In spite of these successful exploits at Turnberry and Douglas, the cause of Bruce was never so desperate as it was in the early months of 1307. He had not an acre of land he could call his own; three of his four brothers, and most of his trusty friends, had perished on the gibbet; of his other supporters, nearly all had given up his service as hopeless, and re-entered that of King Edward; his wife, his daughter, and his sisters were in English prisons.
On every side his foes were closing round his hiding-place in Glentrool. Four thousand foot from Cumberland, Westmorland, and Lancashire mustered at Carlisle in February and March, and Edward committed the pursuit to his most famous generals.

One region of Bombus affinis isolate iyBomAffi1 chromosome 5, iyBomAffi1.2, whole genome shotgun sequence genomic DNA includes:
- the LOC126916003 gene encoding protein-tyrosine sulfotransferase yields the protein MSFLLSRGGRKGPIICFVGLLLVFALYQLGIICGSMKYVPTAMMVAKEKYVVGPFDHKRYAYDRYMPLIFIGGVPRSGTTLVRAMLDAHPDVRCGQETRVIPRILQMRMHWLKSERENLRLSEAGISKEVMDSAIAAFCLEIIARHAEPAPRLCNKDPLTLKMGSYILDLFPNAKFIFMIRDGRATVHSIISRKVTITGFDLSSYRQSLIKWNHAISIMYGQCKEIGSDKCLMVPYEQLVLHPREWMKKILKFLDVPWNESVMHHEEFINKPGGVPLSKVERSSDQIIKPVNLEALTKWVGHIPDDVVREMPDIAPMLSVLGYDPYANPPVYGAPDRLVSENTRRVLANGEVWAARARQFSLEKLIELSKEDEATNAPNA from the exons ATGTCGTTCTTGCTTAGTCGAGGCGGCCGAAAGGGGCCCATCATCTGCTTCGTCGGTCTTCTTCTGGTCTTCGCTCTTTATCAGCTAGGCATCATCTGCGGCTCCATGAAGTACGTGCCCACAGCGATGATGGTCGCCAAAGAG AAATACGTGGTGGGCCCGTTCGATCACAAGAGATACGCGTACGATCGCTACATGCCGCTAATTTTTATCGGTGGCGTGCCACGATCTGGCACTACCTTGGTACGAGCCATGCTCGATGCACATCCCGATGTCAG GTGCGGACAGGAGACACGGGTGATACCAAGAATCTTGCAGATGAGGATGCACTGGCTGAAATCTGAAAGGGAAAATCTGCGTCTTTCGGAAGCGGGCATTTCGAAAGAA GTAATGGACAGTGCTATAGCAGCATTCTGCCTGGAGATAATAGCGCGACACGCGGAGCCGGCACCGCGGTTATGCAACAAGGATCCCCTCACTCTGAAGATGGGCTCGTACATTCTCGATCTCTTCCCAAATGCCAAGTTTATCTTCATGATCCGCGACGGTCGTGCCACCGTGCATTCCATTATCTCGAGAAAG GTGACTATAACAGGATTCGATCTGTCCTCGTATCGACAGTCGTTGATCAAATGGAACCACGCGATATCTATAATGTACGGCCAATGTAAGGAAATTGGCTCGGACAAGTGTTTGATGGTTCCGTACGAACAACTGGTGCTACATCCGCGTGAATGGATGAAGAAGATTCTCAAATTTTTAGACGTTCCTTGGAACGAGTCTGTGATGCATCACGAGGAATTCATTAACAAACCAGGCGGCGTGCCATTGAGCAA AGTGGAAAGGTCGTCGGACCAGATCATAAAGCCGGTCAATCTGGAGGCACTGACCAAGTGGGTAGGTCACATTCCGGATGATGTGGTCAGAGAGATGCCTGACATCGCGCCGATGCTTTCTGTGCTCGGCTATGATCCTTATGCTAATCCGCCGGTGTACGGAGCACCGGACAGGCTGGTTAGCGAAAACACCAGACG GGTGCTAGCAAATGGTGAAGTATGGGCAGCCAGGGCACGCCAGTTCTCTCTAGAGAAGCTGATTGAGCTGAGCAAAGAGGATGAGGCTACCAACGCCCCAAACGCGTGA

Aymer de Valence, Viceroy of Scotland, smarting under reiterated reproaches for want of success and apparent inaction, was concentrating his forces from the north; Sir Henry de Percy guarded the sea-ports on the west; Sir Dougal Macdouall had all his men under arms in Wigtownshire; while on the east Sir John de Botetourte, the Warden, watched the passes of Nithsdale with 70 horse and 200 archers. Sir Robert de Clifford, with Sir John de Wigtoun,
- Edward I. has been so often and so justly charged with cruelty in the Scottish war, that it is but fair to remark that, fierce as he was to offenders of his own sex, he never, with the single exception of the sack of Berwick, permitted violence to be done to women. But for his chivalrous scruples, he might easily have forced the King of Scots to surrender, by threatening the lives of Queen Elizabeth and Princess Marjorie.
- Bain, ii., 506, 508.
- Ibid., 504.